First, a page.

I celebrate with my colleagues in the ELCA the momentous decision your denomination has made in accepting gay and lesbian clergy for pastoral leadership in your church. Finally, these folks can now openly fulfill their call to pastoral leadership. I believe that in doing so you honor the biological reality of creation as well as the message of the Gospel.
At the same time I encourage you to be patient with those who are opposed or undecided about this decision. The experience of the United Church of Christ is that it takes time to make a major shift in one's thinking about such an important issue. Our denomination provided well-documented papers and study guides to pastors and church members and encouraged study and discussion in order to make a well-informed decision. It sometimes took years before some congregations could reach a decision that was adequately influenced by Scripture, tradition and reason. Good information is available on your elca.org, as well as the Episcopal and UCC Web sites.
As a pastoral counselor, I believe the Gospel message is all about relationships. This issue is about relationships. Can we be in relationship with our pastor or church member whose sexual orientation may be different from our own without insisting that they change or leave? Two pieces of Scripture have become increasingly important for me as I approach the end of a career that involves the study and application of both behavioral health and theology. Both are relevant to the gay/lesbian/straight issue.
The first is 1 John 4:16, "God is love." If God is love, and if love is about relationship, then God is about relationship. I believe we make the very image of God visible in how we function in every relationship, in the quality of all our relationships. To judge another based on sexual orientation is not a loving act.
There is an often-repeated argument that goes, "Of course gays and lesbians are welcome here - as long as they remain celibate. Certainly, I accept the person but I cannot accept the sexual act." That is a limited partial acceptance, not acceptance of the whole person.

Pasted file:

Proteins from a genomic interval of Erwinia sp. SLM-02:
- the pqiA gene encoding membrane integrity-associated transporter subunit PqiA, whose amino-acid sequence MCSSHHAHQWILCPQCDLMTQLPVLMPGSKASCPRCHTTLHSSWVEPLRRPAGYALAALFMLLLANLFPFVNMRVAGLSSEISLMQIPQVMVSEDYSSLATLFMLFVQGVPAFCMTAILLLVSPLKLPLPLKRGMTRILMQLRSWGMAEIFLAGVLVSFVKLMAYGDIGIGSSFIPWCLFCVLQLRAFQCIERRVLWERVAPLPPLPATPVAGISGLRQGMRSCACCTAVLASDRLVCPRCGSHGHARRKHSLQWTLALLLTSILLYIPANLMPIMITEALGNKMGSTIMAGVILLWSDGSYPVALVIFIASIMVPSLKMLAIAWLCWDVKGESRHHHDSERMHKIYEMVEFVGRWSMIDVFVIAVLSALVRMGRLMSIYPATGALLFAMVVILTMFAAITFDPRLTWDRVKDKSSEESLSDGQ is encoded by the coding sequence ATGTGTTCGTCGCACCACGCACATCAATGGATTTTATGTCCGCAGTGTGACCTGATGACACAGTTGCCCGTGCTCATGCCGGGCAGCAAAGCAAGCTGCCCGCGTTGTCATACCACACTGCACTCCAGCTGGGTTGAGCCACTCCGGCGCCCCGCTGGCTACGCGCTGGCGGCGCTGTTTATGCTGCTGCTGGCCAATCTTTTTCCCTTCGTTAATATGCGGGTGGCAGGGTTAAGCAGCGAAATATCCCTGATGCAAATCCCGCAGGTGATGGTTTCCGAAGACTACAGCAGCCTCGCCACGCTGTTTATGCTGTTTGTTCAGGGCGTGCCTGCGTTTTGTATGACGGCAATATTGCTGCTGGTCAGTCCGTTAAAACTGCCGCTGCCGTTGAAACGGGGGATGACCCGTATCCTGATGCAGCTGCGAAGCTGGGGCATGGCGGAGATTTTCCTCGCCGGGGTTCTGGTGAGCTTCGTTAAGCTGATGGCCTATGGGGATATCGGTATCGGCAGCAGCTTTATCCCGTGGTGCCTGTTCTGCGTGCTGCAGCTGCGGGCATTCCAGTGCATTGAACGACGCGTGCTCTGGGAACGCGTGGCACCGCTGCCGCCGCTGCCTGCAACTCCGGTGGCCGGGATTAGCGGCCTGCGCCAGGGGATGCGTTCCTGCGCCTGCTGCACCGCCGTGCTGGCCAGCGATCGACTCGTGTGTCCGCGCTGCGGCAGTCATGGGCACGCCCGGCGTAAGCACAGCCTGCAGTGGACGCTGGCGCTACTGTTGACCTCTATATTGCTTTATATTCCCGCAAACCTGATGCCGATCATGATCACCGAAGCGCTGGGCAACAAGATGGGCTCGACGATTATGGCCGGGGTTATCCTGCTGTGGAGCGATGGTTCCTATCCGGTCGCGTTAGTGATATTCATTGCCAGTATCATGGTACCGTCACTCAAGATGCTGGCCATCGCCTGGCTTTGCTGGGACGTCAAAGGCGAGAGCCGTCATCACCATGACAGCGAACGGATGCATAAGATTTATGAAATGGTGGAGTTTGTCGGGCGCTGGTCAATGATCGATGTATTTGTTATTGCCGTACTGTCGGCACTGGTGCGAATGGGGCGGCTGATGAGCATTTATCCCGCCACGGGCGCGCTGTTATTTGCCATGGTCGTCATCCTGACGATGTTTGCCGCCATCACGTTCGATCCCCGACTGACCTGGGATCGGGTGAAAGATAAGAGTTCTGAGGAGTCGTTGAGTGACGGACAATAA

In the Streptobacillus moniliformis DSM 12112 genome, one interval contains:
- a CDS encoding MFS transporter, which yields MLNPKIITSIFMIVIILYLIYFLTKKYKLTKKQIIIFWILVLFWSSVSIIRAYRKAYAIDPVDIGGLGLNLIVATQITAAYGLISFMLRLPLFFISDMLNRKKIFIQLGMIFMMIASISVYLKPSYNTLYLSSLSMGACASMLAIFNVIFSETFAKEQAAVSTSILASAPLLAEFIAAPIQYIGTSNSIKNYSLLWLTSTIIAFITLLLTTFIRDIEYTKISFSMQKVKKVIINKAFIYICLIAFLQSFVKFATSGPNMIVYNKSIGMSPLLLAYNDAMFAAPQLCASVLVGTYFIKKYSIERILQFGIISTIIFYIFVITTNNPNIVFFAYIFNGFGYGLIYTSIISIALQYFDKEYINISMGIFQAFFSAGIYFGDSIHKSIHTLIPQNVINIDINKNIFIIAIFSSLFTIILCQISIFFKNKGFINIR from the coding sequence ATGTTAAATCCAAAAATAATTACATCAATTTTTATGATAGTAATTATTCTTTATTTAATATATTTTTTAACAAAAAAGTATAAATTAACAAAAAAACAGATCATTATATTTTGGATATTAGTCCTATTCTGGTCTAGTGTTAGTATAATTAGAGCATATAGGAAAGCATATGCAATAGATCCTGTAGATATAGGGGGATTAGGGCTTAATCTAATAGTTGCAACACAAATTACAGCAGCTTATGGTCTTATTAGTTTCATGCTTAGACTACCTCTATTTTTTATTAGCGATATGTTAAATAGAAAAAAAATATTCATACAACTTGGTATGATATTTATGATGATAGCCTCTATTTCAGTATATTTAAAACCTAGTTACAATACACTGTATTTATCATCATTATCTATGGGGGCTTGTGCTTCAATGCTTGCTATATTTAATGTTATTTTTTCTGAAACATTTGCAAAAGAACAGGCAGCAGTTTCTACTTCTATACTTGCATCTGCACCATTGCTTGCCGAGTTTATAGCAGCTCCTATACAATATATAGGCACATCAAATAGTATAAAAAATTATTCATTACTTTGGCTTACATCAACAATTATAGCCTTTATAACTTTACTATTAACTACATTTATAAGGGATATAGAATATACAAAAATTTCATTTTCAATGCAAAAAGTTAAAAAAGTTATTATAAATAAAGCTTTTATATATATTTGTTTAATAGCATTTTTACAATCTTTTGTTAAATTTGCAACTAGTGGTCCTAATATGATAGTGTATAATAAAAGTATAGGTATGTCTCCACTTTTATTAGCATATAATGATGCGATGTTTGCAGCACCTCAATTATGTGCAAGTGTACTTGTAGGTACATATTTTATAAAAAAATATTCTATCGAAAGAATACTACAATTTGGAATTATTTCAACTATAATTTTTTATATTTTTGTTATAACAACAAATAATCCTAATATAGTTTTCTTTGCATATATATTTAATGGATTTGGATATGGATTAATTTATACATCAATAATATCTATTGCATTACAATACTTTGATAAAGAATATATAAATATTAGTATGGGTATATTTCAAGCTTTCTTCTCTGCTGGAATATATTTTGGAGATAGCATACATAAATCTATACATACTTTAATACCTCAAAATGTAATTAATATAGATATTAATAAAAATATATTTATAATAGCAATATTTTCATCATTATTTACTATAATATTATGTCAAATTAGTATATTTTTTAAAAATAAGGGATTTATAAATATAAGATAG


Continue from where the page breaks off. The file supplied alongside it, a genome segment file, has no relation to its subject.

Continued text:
The second is Matthew 22: 34-40. When asked, "Which commandment is greatest," Jesus responded that we should love God and love your neighbor as yourself, this is the very heart of the law. Beyond loving God, I suggest this passage carries two important considerations for all of us. Love neighbor as you would yourself. I will respect the sexual orientation of my neighbor as I expect my neighbor to respect mine. Respect does not include "cut and run."
The second consideration of this passage is that Jesus appears to be rethinking the law, just as many are being called to re-think the issue of sexual orientation. He narrowed the number of commandments from 10 to two. In his time, to re-think the law, the very core of the Jewish faith was an unheard of high-risk venture. He made a decision as to just what the heart of the Gospel is all about, love/relationship, in order that we might move toward the well-being of all creation.
For many, to shift one's thinking on this issue challenges "the very core of their belief" regarding human nature. Jesus provides a model here. I suspect his process for arriving at this conclusion was not simply an emotional one. He would have had to search the Scriptures, many containing conflicting statements, consider tradition, and use prayer and his intellect to reach such a conclusion. I believe we are all called to do the same.
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